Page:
Chevron Corp. (CVX), an integrated energy company, is scheduled to report first-quarter results after the market closes on Thursday. The economic crisis has led to a decline in demand for oil, consequently sending the oil prices down, and the demand is expected to remain more or less the same for the whole of 2009. These factors are likely to weigh on the company's report card, and Chevron is anticipated to report lower earnings for the first quarter.
The San Ramon, California-based company has petroleum and chemical operations and is also involved in the production and marketing of coal and molybdenum, development and operation of commercial power projects and cash management and debt financing. The company is also engaged in corporate administrative, insurance, and real estate activities.
When Chevron reports earnings later in the day, on average, 11 analysts polled by Thomson Reuters expect the company to earn $0.94 per share for the quarter, sharply lower than the $2.48 per share reported for the year-ago period. Analysts' estimates typically exclude special items. Revenue is estimated to be $23.11 billion.
In January, the second largest U.S. oil company reported a marginal profit in its fourth quarter, despite a 26% revenue drop, helped by a gain from an upstream asset swap as well as higher earnings from its downstream operations. Net income for the fourth quarter was $4.90 billion or $2.44 per share, compared to $4.88 billion or $2.32 per share for the year-ago quarter. Total revenue and other income declined to $45.20 billion from $61.41 billion a year ago.
On March 11, Credit Suisse lowered its 2009 earnings per share estimates for the company to $5.50 from $5.66 and maintained its $68 target price as well as Neutral rating. The brokerage noted that Chevron is likely to outperform most other Big Oils in 2009, if it can achieve its 4% upstream volume growth expectation. The stock will find it harder to outperform a stabilizing equity market due to the already stretched relative valuation, the firm felt.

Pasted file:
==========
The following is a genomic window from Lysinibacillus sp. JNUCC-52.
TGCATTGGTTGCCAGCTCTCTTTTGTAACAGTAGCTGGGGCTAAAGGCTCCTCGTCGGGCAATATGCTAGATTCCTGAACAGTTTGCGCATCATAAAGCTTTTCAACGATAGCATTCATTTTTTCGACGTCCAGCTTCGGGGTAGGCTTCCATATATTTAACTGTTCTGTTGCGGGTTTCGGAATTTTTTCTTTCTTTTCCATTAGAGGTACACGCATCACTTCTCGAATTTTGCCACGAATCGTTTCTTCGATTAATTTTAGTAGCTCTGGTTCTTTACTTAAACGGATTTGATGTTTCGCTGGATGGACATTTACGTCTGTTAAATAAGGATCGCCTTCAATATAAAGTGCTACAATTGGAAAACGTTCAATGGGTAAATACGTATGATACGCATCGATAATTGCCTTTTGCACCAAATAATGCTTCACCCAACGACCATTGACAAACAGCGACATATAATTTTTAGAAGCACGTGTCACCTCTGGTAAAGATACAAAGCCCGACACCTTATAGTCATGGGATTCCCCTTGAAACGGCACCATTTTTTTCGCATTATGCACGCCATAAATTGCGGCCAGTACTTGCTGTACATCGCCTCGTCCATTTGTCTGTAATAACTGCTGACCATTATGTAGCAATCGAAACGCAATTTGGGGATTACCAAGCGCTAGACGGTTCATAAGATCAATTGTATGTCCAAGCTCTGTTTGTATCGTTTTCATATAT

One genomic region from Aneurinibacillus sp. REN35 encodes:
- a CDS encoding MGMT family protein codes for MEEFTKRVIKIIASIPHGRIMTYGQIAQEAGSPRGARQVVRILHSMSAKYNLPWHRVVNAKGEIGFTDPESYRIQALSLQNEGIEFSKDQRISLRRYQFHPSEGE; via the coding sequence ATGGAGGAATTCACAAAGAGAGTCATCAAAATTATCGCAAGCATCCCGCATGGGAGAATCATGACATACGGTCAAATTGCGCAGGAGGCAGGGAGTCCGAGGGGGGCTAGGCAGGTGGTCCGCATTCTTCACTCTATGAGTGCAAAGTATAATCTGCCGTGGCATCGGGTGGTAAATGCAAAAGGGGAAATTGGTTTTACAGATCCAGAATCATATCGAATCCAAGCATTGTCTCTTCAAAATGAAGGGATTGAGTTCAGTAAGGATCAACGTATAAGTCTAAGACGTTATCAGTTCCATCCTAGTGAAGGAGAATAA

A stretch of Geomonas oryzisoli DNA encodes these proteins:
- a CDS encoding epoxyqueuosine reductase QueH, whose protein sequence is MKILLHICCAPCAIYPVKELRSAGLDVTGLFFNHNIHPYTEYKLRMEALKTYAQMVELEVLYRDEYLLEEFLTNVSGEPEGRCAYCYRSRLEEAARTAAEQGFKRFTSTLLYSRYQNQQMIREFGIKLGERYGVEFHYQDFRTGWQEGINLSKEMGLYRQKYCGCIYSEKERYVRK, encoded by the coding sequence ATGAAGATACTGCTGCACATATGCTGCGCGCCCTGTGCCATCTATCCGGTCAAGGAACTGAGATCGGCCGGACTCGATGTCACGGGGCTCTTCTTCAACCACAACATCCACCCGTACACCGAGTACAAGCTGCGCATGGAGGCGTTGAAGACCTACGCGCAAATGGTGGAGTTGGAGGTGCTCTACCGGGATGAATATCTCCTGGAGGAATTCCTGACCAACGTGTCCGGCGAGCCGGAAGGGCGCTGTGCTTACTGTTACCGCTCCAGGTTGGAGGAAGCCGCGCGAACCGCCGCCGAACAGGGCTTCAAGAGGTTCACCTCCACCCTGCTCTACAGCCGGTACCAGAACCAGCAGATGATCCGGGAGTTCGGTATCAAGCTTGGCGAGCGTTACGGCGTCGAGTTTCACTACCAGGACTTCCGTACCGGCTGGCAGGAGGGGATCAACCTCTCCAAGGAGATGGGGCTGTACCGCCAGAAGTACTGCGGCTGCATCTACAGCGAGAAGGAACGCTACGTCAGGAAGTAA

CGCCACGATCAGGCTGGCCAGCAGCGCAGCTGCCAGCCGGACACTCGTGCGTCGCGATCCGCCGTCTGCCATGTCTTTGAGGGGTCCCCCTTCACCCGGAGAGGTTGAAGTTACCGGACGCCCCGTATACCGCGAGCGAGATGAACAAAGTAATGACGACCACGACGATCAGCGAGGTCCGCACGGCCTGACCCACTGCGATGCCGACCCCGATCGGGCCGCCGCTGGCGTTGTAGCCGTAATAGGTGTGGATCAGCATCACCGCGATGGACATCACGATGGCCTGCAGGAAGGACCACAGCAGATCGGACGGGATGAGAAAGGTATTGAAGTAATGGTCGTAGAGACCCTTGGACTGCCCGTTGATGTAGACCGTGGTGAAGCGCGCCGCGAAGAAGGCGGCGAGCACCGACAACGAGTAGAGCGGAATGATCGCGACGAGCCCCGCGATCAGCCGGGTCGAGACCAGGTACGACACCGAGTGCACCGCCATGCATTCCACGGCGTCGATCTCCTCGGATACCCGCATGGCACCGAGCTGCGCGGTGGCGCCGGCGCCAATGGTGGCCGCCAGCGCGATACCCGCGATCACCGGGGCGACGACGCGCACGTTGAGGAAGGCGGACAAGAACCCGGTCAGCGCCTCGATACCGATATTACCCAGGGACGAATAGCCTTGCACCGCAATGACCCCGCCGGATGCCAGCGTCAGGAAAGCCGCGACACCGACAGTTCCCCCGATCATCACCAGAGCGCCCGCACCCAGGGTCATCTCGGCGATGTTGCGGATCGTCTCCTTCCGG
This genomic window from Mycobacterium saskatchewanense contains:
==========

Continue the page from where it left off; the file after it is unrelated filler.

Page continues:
During the quarter, Chevron said two of its subsidiaries completed the sale and transfer of their fuels marketing business in Brazil to a subsidiary of Ultrapar Participações S.A.
Ultrapar acquired a network of about 2,000 service stations operating under the Texaco brand, an equity interest in associated terminal operations, and Chevron's commercial and industrial fuels business. Other terms of the agreement were not disclosed.
Chevron Africa Holdings Ltd., another unit of Chevron, last month completed the sale of Chevron Nigeria Holdings Ltd to Corlay Global S.A. The financial details related to the transaction were not disclosed. Chevron also noted that its upstream operations in Nigeria are not affected by the sale.
Apart from the drop in oil prices as well as the decline in demand, Chevron is also grappling with environmental issues in Ecuador related to the toxic waste left by Texaco, which it bought in 2000. As much as $27 billion is at stake for Chevron in this issue and a decision is expected next year.
Among peers, ConocoPhillips (COP) is expected to announce first-quarter results on April 23. Analysts expect the company to report earnings of $0.52 per share on revenues of $26.34 billion.
CVX is currently trading at $69.24, up $0.76 or 1.11%, on 11.24 million shares.
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